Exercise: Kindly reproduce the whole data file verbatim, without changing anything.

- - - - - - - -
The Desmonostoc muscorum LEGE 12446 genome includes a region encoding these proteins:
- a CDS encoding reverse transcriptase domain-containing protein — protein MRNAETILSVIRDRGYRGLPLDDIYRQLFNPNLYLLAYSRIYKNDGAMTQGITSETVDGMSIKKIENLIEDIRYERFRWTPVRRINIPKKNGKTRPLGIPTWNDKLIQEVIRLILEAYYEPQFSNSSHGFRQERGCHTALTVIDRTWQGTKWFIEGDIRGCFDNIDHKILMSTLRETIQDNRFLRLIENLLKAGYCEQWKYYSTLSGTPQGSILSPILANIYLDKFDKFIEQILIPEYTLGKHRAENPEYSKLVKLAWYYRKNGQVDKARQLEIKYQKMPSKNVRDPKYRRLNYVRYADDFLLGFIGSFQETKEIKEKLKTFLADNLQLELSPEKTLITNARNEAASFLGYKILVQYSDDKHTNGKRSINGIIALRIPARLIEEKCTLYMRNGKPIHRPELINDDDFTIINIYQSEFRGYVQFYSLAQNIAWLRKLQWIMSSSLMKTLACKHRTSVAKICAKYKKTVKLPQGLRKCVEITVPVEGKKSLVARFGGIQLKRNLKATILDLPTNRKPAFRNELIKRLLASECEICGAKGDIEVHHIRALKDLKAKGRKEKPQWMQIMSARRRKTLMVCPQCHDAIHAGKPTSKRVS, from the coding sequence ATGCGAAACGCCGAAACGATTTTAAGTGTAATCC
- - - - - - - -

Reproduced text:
The Desmonostoc muscorum LEGE 12446 genome includes a region encoding these proteins:
- a CDS encoding reverse transcriptase domain-containing protein — protein MRNAETILSVIRDRGYRGLPLDDIYRQLFNPNLYLLAYSRIYKNDGAMTQGITSETVDGMSIKKIENLIEDIRYERFRWTPVRRINIPKKNGKTRPLGIPTWNDKLIQEVIRLILEAYYEPQFSNSSHGFRQERGCHTALTVIDRTWQGTKWFIEGDIRGCFDNIDHKILMSTLRETIQDNRFLRLIENLLKAGYCEQWKYYSTLSGTPQGSILSPILANIYLDKFDKFIEQILIPEYTLGKHRAENPEYSKLVKLAWYYRKNGQVDKARQLEIKYQKMPSKNVRDPKYRRLNYVRYADDFLLGFIGSFQETKEIKEKLKTFLADNLQLELSPEKTLITNARNEAASFLGYKILVQYSDDKHTNGKRSINGIIALRIPARLIEEKCTLYMRNGKPIHRPELINDDDFTIINIYQSEFRGYVQFYSLAQNIAWLRKLQWIMSSSLMKTLACKHRTSVAKICAKYKKTVKLPQGLRKCVEITVPVEGKKSLVARFGGIQLKRNLKATILDLPTNRKPAFRNELIKRLLASECEICGAKGDIEVHHIRALKDLKAKGRKEKPQWMQIMSARRRKTLMVCPQCHDAIHAGKPTSKRVS, from the coding sequence ATGCGAAACGCCGAAACGATTTTAAGTGTAATCC